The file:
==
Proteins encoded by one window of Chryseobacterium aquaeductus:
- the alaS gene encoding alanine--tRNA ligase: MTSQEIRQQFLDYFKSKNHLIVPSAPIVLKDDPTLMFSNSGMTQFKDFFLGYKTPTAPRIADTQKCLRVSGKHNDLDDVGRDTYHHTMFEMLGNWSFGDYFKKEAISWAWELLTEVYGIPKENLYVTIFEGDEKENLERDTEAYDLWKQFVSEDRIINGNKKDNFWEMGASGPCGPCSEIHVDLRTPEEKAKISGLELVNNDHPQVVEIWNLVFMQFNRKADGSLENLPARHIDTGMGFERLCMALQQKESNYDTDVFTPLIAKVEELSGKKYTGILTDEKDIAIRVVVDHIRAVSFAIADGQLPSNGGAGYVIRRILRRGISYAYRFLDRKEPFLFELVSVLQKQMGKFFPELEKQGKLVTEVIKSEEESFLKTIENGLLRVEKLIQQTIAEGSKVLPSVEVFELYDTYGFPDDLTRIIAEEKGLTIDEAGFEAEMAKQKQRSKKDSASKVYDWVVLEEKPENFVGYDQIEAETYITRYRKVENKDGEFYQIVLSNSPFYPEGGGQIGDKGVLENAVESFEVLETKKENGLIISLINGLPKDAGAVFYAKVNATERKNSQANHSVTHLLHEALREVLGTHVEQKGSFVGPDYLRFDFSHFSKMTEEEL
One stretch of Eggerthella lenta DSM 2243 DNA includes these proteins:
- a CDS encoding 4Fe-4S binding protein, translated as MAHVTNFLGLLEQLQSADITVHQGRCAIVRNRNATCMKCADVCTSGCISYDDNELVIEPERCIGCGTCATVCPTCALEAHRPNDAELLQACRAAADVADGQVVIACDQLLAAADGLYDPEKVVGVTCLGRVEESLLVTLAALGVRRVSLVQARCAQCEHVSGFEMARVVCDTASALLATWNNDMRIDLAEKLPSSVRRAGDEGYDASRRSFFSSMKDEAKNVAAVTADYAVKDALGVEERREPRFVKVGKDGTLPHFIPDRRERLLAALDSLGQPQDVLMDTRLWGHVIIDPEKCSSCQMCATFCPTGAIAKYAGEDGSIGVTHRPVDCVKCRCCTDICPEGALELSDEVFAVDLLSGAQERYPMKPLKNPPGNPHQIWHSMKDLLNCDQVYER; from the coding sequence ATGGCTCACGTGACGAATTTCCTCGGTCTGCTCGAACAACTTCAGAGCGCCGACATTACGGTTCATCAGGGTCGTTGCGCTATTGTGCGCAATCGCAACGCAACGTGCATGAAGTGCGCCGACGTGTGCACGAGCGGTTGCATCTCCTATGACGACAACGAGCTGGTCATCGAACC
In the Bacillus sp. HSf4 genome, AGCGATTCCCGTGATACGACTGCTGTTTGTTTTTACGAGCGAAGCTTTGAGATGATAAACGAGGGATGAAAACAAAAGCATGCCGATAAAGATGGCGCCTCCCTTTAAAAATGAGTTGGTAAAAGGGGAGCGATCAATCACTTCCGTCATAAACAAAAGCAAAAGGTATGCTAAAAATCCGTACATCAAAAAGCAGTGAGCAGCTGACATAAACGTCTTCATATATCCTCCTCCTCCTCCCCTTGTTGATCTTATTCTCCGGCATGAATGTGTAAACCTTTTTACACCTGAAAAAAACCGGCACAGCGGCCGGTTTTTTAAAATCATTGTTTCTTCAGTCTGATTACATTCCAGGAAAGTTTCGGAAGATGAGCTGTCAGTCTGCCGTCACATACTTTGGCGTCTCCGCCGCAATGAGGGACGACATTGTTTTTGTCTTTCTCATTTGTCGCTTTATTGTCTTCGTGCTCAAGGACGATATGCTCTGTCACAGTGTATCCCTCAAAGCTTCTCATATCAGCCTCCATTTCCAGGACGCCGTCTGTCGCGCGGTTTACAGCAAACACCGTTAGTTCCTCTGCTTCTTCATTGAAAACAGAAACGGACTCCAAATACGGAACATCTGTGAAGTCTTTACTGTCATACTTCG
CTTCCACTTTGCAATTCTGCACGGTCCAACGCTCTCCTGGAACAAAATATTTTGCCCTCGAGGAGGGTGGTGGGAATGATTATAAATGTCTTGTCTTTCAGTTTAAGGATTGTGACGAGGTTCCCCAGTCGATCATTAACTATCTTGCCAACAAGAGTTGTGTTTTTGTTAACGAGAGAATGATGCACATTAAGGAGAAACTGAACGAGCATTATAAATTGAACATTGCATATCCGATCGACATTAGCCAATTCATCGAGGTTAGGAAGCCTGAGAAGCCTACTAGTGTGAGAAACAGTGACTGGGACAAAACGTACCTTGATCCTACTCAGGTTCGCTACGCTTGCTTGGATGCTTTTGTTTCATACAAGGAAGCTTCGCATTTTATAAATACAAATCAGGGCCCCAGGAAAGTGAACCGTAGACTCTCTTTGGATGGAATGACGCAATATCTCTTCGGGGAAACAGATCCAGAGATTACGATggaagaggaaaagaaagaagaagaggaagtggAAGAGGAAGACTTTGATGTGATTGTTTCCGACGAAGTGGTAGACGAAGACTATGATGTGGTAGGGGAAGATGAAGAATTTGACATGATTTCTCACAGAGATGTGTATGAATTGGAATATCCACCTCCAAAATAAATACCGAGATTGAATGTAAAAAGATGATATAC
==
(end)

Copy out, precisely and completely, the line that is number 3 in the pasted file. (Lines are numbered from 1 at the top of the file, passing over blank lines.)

One stretch of Eggerthella lenta DSM 2243 DNA includes these proteins: